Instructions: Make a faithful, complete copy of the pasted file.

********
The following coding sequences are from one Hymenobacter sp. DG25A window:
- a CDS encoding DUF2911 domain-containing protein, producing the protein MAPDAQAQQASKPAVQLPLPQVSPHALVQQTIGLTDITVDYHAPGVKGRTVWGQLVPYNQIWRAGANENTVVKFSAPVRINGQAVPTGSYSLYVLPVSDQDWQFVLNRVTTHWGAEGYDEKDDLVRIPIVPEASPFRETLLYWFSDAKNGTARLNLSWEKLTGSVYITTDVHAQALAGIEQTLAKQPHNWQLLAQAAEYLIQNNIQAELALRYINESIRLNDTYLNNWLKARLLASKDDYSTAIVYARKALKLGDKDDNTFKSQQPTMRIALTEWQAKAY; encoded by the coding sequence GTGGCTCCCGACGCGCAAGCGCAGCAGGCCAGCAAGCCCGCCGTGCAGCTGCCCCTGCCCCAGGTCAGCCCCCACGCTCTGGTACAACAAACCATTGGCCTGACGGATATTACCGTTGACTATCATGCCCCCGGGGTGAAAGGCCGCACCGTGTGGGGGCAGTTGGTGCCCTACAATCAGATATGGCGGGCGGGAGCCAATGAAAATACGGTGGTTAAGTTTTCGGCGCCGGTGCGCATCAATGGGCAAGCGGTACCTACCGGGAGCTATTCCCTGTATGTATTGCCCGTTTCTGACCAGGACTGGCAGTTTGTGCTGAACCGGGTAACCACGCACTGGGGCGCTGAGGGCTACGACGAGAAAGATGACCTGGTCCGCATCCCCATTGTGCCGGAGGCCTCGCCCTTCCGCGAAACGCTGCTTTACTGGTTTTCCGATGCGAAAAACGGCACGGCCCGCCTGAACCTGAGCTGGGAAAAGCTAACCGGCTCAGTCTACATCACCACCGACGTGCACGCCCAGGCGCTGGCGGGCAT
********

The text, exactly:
The following coding sequences are from one Hymenobacter sp. DG25A window:
- a CDS encoding DUF2911 domain-containing protein, producing the protein MAPDAQAQQASKPAVQLPLPQVSPHALVQQTIGLTDITVDYHAPGVKGRTVWGQLVPYNQIWRAGANENTVVKFSAPVRINGQAVPTGSYSLYVLPVSDQDWQFVLNRVTTHWGAEGYDEKDDLVRIPIVPEASPFRETLLYWFSDAKNGTARLNLSWEKLTGSVYITTDVHAQALAGIEQTLAKQPHNWQLLAQAAEYLIQNNIQAELALRYINESIRLNDTYLNNWLKARLLASKDDYSTAIVYARKALKLGDKDDNTFKSQQPTMRIALTEWQAKAY; encoded by the coding sequence GTGGCTCCCGACGCGCAAGCGCAGCAGGCCAGCAAGCCCGCCGTGCAGCTGCCCCTGCCCCAGGTCAGCCCCCACGCTCTGGTACAACAAACCATTGGCCTGACGGATATTACCGTTGACTATCATGCCCCCGGGGTGAAAGGCCGCACCGTGTGGGGGCAGTTGGTGCCCTACAATCAGATATGGCGGGCGGGAGCCAATGAAAATACGGTGGTTAAGTTTTCGGCGCCGGTGCGCATCAATGGGCAAGCGGTACCTACCGGGAGCTATTCCCTGTATGTATTGCCCGTTTCTGACCAGGACTGGCAGTTTGTGCTGAACCGGGTAACCACGCACTGGGGCGCTGAGGGCTACGACGAGAAAGATGACCTGGTCCGCATCCCCATTGTGCCGGAGGCCTCGCCCTTCCGCGAAACGCTGCTTTACTGGTTTTCCGATGCGAAAAACGGCACGGCCCGCCTGAACCTGAGCTGGGAAAAGCTAACCGGCTCAGTCTACATCACCACCGACGTGCACGCCCAGGCGCTGGCGGGCAT